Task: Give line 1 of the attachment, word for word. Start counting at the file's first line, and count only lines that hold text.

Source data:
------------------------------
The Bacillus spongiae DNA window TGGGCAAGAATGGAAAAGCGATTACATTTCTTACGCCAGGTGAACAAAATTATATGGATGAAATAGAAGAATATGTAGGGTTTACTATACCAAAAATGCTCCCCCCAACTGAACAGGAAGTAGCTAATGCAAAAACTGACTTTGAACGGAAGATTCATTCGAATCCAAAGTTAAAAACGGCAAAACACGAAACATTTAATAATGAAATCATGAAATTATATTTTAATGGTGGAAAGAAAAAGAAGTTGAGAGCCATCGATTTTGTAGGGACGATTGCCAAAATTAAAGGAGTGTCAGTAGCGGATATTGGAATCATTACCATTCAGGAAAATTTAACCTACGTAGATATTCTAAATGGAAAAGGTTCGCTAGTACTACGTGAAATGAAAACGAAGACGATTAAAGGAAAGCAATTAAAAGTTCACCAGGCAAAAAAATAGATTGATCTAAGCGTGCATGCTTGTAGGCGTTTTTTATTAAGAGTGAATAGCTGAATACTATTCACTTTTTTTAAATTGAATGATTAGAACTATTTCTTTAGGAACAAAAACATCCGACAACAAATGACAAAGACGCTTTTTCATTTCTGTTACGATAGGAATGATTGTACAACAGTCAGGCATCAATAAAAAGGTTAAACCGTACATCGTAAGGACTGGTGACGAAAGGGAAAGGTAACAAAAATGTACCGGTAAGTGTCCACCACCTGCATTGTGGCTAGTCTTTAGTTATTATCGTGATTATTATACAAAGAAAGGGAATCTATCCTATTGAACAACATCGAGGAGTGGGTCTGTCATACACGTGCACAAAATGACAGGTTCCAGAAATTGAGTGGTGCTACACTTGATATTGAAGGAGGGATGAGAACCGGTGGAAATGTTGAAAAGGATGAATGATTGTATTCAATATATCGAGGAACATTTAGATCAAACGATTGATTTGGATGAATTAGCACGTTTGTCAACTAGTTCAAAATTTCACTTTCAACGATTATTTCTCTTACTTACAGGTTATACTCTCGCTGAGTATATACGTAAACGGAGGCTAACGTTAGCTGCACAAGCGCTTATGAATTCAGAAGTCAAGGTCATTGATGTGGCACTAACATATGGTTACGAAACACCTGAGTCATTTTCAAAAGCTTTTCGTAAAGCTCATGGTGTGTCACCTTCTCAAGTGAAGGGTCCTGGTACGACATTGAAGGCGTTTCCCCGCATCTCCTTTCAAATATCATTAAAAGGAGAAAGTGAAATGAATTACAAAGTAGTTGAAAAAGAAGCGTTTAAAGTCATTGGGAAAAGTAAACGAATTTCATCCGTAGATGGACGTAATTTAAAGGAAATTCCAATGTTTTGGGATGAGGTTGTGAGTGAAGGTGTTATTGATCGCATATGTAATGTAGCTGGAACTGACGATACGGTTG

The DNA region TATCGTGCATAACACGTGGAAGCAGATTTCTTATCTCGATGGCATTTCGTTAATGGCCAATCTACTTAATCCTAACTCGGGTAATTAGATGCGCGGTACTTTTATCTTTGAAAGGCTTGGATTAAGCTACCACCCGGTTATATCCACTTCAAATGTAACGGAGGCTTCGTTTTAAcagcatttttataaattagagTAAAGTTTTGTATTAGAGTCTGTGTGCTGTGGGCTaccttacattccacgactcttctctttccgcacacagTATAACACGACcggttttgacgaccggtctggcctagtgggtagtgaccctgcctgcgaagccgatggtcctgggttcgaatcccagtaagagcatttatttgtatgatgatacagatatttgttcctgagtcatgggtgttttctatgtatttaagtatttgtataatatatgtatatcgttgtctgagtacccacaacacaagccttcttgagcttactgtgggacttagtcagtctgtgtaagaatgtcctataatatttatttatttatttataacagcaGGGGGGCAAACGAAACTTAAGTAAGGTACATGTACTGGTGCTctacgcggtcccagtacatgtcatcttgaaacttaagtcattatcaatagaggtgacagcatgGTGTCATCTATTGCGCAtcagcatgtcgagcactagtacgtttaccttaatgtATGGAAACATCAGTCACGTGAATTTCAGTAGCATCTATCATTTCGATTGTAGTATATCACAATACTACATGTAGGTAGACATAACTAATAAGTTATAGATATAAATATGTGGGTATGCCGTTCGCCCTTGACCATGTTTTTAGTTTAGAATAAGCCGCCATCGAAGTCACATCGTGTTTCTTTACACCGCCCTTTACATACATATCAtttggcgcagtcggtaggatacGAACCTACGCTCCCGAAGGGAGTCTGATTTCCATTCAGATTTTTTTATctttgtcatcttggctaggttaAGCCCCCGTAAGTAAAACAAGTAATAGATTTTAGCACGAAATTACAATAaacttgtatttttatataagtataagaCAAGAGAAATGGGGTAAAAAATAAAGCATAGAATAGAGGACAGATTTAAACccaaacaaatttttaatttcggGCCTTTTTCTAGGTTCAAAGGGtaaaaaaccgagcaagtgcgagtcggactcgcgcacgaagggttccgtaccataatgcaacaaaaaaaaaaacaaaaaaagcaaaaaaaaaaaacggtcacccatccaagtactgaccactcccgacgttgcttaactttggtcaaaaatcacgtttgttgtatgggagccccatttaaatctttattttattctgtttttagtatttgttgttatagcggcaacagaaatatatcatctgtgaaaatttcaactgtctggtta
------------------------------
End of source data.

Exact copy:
The Bacillus spongiae DNA window TGGGCAAGAATGGAAAAGCGATTACATTTCTTACGCCAGGTGAACAAAATTATATGGATGAAATAGAAGAATATGTAGGGTTTACTATACCAAAAATGCTCCCCCCAACTGAACAGGAAGTAGCTAATGCAAAAACTGACTTTGAACGGAAGATTCATTCGAATCCAAAGTTAAAAACGGCAAAACACGAAACATTTAATAATGAAATCATGAAATTATATTTTAATGGTGGAAAGAAAAAGAAGTTGAGAGCCATCGATTTTGTAGGGACGATTGCCAAAATTAAAGGAGTGTCAGTAGCGGATATTGGAATCATTACCATTCAGGAAAATTTAACCTACGTAGATATTCTAAATGGAAAAGGTTCGCTAGTACTACGTGAAATGAAAACGAAGACGATTAAAGGAAAGCAATTAAAAGTTCACCAGGCAAAAAAATAGATTGATCTAAGCGTGCATGCTTGTAGGCGTTTTTTATTAAGAGTGAATAGCTGAATACTATTCACTTTTTTTAAATTGAATGATTAGAACTATTTCTTTAGGAACAAAAACATCCGACAACAAATGACAAAGACGCTTTTTCATTTCTGTTACGATAGGAATGATTGTACAACAGTCAGGCATCAATAAAAAGGTTAAACCGTACATCGTAAGGACTGGTGACGAAAGGGAAAGGTAACAAAAATGTACCGGTAAGTGTCCACCACCTGCATTGTGGCTAGTCTTTAGTTATTATCGTGATTATTATACAAAGAAAGGGAATCTATCCTATTGAACAACATCGAGGAGTGGGTCTGTCATACACGTGCACAAAATGACAGGTTCCAGAAATTGAGTGGTGCTACACTTGATATTGAAGGAGGGATGAGAACCGGTGGAAATGTTGAAAAGGATGAATGATTGTATTCAATATATCGAGGAACATTTAGATCAAACGATTGATTTGGATGAATTAGCACGTTTGTCAACTAGTTCAAAATTTCACTTTCAACGATTATTTCTCTTACTTACAGGTTATACTCTCGCTGAGTATATACGTAAACGGAGGCTAACGTTAGCTGCACAAGCGCTTATGAATTCAGAAGTCAAGGTCATTGATGTGGCACTAACATATGGTTACGAAACACCTGAGTCATTTTCAAAAGCTTTTCGTAAAGCTCATGGTGTGTCACCTTCTCAAGTGAAGGGTCCTGGTACGACATTGAAGGCGTTTCCCCGCATCTCCTTTCAAATATCATTAAAAGGAGAAAGTGAAATGAATTACAAAGTAGTTGAAAAAGAAGCGTTTAAAGTCATTGGGAAAAGTAAACGAATTTCATCCGTAGATGGACGTAATTTAAAGGAAATTCCAATGTTTTGGGATGAGGTTGTGAGTGAAGGTGTTATTGATCGCATATGTAATGTAGCTGGAACTGACGATACGGTTG